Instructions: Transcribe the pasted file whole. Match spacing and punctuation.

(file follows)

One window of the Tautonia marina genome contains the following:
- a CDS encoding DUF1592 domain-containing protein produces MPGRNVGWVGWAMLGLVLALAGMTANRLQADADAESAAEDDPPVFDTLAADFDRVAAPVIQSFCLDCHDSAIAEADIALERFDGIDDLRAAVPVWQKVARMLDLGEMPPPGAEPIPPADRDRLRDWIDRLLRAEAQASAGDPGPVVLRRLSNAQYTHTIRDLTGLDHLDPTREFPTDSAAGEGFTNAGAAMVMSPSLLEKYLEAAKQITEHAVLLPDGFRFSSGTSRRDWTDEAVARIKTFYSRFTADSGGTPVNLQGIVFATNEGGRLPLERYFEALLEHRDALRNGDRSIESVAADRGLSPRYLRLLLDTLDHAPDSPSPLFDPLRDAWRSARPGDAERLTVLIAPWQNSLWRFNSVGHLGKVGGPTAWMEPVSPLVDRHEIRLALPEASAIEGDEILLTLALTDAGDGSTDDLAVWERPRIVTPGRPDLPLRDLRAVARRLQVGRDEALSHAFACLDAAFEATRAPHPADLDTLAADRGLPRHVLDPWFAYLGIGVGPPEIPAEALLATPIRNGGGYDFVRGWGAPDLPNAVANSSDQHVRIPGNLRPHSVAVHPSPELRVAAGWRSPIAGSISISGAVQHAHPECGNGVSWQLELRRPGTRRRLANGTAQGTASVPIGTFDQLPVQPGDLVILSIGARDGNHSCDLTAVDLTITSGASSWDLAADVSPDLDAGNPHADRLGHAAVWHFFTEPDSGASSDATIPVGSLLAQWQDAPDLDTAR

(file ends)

One window of the Tautonia marina genome contains the following:
- a CDS encoding DUF1592 domain-containing protein produces MPGRNVGWVGWAMLGLVLALAGMTANRLQADADAESAAEDDPPVFDTLAADFDRVAAPVIQSFCLDCHDSAIAEADIALERFDGIDDLRAAVPVWQKVARMLDLGEMPPPGAEPIPPADRDRLRDWIDRLLRAEAQASAGDPGPVVLRRLSNAQYTHTIRDLTGLDHLDPTREFPTDSAAGEGFTNAGAAMVMSPSLLEKYLEAAKQITEHAVLLPDGFRFSSGTSRRDWTDEAVARIKTFYSRFTADSGGTPVNLQGIVFATNEGGRLPLERYFEALLEHRDALRNGDRSIESVAADRGLSPRYLRLLLDTLDHAPDSPSPLFDPLRDAWRSARPGDAERLTVLIAPWQNSLWRFNSVGHLGKVGGPTAWMEPVSPLVDRHEIRLALPEASAIEGDEILLTLALTDAGDGSTDDLAVWERPRIVTPGRPDLPLRDLRAVARRLQVGRDEALSHAFACLDAAFEATRAPHPADLDTLAADRGLPRHVLDPWFAYLGIGVGPPEIPAEALLATPIRNGGGYDFVRGWGAPDLPNAVANSSDQHVRIPGNLRPHSVAVHPSPELRVAAGWRSPIAGSISISGAVQHAHPECGNGVSWQLELRRPGTRRRLANGTAQGTASVPIGTFDQLPVQPGDLVILSIGARDGNHSCDLTAVDLTITSGASSWDLAADVSPDLDAGNPHADRLGHAAVWHFFTEPDSGASSDATIPVGSLLAQWQDAPDLDTAR